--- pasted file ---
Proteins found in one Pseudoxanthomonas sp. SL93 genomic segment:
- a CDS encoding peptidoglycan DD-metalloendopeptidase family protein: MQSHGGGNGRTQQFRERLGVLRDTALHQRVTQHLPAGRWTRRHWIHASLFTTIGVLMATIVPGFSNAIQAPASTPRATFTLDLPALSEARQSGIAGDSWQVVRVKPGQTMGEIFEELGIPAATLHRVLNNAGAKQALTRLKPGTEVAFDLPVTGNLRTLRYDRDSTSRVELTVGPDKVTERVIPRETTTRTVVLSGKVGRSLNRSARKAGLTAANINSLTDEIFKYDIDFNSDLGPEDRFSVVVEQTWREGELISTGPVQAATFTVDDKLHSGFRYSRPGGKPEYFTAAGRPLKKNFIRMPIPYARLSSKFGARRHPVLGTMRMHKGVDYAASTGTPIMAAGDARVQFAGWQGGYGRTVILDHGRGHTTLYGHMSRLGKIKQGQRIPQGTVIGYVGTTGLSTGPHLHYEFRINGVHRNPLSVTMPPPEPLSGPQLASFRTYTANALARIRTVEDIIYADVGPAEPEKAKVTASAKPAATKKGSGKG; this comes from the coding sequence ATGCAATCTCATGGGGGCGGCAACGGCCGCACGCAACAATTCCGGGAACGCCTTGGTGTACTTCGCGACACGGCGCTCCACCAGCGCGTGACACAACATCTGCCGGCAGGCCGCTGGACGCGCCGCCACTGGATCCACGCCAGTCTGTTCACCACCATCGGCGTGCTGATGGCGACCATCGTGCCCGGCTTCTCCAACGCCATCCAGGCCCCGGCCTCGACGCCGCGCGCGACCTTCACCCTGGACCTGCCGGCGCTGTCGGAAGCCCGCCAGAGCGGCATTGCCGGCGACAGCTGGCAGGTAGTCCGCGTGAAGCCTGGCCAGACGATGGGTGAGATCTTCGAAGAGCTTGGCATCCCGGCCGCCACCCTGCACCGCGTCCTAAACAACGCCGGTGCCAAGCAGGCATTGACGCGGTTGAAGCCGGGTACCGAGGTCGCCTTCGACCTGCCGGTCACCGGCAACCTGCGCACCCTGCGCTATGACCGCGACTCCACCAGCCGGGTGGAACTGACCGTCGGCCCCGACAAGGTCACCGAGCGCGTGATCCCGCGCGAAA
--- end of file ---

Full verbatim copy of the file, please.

Proteins found in one Pseudoxanthomonas sp. SL93 genomic segment:
- a CDS encoding peptidoglycan DD-metalloendopeptidase family protein: MQSHGGGNGRTQQFRERLGVLRDTALHQRVTQHLPAGRWTRRHWIHASLFTTIGVLMATIVPGFSNAIQAPASTPRATFTLDLPALSEARQSGIAGDSWQVVRVKPGQTMGEIFEELGIPAATLHRVLNNAGAKQALTRLKPGTEVAFDLPVTGNLRTLRYDRDSTSRVELTVGPDKVTERVIPRETTTRTVVLSGKVGRSLNRSARKAGLTAANINSLTDEIFKYDIDFNSDLGPEDRFSVVVEQTWREGELISTGPVQAATFTVDDKLHSGFRYSRPGGKPEYFTAAGRPLKKNFIRMPIPYARLSSKFGARRHPVLGTMRMHKGVDYAASTGTPIMAAGDARVQFAGWQGGYGRTVILDHGRGHTTLYGHMSRLGKIKQGQRIPQGTVIGYVGTTGLSTGPHLHYEFRINGVHRNPLSVTMPPPEPLSGPQLASFRTYTANALARIRTVEDIIYADVGPAEPEKAKVTASAKPAATKKGSGKG; this comes from the coding sequence ATGCAATCTCATGGGGGCGGCAACGGCCGCACGCAACAATTCCGGGAACGCCTTGGTGTACTTCGCGACACGGCGCTCCACCAGCGCGTGACACAACATCTGCCGGCAGGCCGCTGGACGCGCCGCCACTGGATCCACGCCAGTCTGTTCACCACCATCGGCGTGCTGATGGCGACCATCGTGCCCGGCTTCTCCAACGCCATCCAGGCCCCGGCCTCGACGCCGCGCGCGACCTTCACCCTGGACCTGCCGGCGCTGTCGGAAGCCCGCCAGAGCGGCATTGCCGGCGACAGCTGGCAGGTAGTCCGCGTGAAGCCTGGCCAGACGATGGGTGAGATCTTCGAAGAGCTTGGCATCCCGGCCGCCACCCTGCACCGCGTCCTAAACAACGCCGGTGCCAAGCAGGCATTGACGCGGTTGAAGCCGGGTACCGAGGTCGCCTTCGACCTGCCGGTCACCGGCAACCTGCGCACCCTGCGCTATGACCGCGACTCCACCAGCCGGGTGGAACTGACCGTCGGCCCCGACAAGGTCACCGAGCGCGTGATCCCGCGCGAAA